Roscosmos Head reveals likely cause of crack in ISS module hull
by Andrei Dergalin
Moscow (Sputnik) Jan 05, 2021
While the crack has already been located and patched up by the space station's crew, a more permanent solution is expected once special repair equipment reaches the ISS in February.
The crack discovered in the hull of the Russian segment of the International Space Station (ISS) in October might have been caused by a micrometeorite impact, head of Russia's space agency Roscosmos Dmitry Rogozin said.
During an interview on Rossiya 24 TV channel, he suggested that the damage may also be "technological" in nature, though he did not elaborate on this.
The Roscosmos chief also said the story about the crack has been blown out of proportion by scaremongers - and he added that he believes Russia has no shortage of them.
The ISS's Russian segment - the Zvezda module - has been leaking air since September 2019.
In October, the crack was discovered in the intermediate chamber of the module and patched up by cosmonauts stationed on the ISS.
Special repair equipment is expected to be delivered to the ISS in February to repair the damage permanently. Sergei Krikalev, Roscosmos' executive director for manned programmes, said the crew is currently searching for another potential air leak in the module.
Source: RIA Novosti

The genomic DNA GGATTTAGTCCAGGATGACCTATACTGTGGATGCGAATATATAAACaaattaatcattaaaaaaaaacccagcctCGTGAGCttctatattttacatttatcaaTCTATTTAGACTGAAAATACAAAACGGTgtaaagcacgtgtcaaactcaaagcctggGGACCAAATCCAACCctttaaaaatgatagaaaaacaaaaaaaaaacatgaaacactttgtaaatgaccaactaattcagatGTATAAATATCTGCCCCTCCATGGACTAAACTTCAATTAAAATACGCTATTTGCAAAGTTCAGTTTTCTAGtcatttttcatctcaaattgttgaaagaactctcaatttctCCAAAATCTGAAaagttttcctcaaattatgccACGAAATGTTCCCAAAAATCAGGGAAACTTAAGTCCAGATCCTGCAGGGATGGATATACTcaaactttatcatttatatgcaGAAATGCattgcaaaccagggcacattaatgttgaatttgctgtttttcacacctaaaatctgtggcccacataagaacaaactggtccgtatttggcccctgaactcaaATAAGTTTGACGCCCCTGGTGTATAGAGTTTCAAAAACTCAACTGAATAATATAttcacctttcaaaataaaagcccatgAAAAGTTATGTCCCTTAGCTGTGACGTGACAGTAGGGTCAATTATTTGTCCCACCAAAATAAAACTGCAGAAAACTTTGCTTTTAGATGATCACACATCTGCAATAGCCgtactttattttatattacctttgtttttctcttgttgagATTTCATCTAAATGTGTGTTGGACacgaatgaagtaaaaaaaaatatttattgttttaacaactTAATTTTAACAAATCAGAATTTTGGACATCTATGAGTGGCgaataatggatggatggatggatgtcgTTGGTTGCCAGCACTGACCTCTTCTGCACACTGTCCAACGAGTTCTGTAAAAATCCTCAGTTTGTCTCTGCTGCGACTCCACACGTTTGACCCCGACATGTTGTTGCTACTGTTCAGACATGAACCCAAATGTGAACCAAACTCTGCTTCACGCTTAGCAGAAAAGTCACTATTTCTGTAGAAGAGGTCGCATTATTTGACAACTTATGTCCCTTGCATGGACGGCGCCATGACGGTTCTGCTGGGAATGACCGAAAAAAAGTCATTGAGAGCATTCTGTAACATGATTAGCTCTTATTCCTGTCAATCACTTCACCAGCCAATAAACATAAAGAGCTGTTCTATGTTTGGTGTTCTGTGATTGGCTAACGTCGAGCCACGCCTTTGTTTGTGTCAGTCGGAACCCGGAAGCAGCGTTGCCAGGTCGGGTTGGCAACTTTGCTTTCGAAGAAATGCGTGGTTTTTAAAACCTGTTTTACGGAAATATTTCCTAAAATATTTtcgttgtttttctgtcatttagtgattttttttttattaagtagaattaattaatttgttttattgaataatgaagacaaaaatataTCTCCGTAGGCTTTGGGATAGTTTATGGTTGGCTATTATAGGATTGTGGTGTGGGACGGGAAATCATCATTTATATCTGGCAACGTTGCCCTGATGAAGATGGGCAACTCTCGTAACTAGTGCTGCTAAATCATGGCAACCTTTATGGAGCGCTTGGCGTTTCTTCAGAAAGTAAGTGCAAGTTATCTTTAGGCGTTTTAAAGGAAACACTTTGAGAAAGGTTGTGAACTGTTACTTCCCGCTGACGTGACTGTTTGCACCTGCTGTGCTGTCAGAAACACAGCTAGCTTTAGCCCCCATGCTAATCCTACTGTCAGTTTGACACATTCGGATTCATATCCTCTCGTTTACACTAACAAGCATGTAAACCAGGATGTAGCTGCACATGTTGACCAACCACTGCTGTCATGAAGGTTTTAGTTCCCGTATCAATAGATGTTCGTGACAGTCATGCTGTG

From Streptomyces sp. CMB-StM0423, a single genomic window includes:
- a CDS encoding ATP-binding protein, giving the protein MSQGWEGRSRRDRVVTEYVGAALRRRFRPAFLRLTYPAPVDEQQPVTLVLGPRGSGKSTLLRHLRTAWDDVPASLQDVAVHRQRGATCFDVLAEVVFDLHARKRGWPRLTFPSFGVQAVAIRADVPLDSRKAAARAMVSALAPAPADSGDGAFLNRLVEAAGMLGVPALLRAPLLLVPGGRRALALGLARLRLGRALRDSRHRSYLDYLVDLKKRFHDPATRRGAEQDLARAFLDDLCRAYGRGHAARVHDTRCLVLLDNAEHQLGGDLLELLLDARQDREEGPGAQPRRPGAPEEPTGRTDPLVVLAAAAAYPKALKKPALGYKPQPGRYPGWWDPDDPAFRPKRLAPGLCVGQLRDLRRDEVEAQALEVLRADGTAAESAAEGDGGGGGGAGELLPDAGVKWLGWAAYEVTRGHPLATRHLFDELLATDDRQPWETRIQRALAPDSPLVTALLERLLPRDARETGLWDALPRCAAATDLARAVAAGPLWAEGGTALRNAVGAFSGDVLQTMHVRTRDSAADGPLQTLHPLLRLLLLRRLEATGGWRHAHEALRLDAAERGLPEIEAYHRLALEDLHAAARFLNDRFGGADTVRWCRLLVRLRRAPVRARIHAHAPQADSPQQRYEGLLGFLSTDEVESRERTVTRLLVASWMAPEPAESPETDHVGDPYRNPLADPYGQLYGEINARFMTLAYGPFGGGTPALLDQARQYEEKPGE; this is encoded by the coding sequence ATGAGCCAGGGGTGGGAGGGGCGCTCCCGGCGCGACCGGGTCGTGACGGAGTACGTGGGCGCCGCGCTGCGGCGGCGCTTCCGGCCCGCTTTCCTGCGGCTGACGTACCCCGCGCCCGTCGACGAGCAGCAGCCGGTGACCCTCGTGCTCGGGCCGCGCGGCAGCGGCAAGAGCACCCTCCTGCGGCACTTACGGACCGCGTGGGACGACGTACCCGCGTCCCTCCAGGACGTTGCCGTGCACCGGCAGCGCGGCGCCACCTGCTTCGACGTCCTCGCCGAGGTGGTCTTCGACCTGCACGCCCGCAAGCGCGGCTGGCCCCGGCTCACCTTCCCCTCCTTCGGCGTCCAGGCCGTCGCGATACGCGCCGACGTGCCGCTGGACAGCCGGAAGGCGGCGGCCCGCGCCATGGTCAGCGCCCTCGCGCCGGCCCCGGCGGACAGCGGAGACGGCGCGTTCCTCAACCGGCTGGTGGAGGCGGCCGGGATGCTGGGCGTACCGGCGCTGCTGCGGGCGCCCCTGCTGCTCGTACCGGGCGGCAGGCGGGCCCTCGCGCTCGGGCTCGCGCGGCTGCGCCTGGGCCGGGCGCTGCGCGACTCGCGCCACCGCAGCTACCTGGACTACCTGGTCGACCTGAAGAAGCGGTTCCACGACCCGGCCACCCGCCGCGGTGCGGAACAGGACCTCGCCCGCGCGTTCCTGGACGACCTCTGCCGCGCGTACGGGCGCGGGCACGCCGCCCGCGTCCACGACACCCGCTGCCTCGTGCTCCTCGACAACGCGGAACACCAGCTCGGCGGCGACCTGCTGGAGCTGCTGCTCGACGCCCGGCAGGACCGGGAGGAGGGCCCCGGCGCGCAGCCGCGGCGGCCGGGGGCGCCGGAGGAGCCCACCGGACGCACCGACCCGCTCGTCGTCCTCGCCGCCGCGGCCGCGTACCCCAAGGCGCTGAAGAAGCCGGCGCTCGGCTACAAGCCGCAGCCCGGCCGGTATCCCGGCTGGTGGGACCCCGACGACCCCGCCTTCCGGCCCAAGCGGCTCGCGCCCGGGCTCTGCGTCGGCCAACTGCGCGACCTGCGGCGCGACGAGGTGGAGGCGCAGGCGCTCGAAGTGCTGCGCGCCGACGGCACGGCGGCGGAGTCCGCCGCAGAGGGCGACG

China to launch core module of space station in first half of 2021
Changsha, China (XNA) Dec 25, 2020
China plans to launch the core module of its manned space station in the first half of 2021, a senior official said Friday. The core module will be sent by a Long March-5B Y2 rocket from the Wenchang Spacecraft Launch Site in Hainan Province, said Zhou Jianping, chief designer of China's manned space program, at a handover ceremony for the return capsule of the Shenzhou-10 manned spacecraft in Shaoshan, central China's Hunan Province. "Subsequent space missions include the launches of Tianzh ... read more
|The content herein, unless otherwise known to be public domain, are Copyright 1995-2024 - Space Media Network. All websites are published in Australia and are solely subject to Australian law and governed by Fair Use principals for news reporting and research purposes. AFP, UPI and IANS news wire stories are copyright Agence France-Presse, United Press International and Indo-Asia News Service. ESA news reports are copyright European Space Agency. All NASA sourced material is public domain. Additional copyrights may apply in whole or part to other bona fide parties. All articles labeled "by Staff Writers" include reports supplied to Space Media Network by industry news wires, PR agencies, corporate press officers and the like. Such articles are individually curated and edited by Space Media Network staff on the basis of the report's information value to our industry and professional readership. Advertising does not imply endorsement, agreement or approval of any opinions, statements or information provided by Space Media Network on any Web page published or hosted by Space Media Network. General Data Protection Regulation (GDPR) Statement Our advertisers use various cookies and the like to deliver the best ad banner available at one time. All network advertising suppliers have GDPR policies (Legitimate Interest) that conform with EU regulations for data collection. By using our websites you consent to cookie based advertising. If you do not agree with this then you must stop using the websites from May 25, 2018. Privacy Statement. Additional information can be found here at About Us.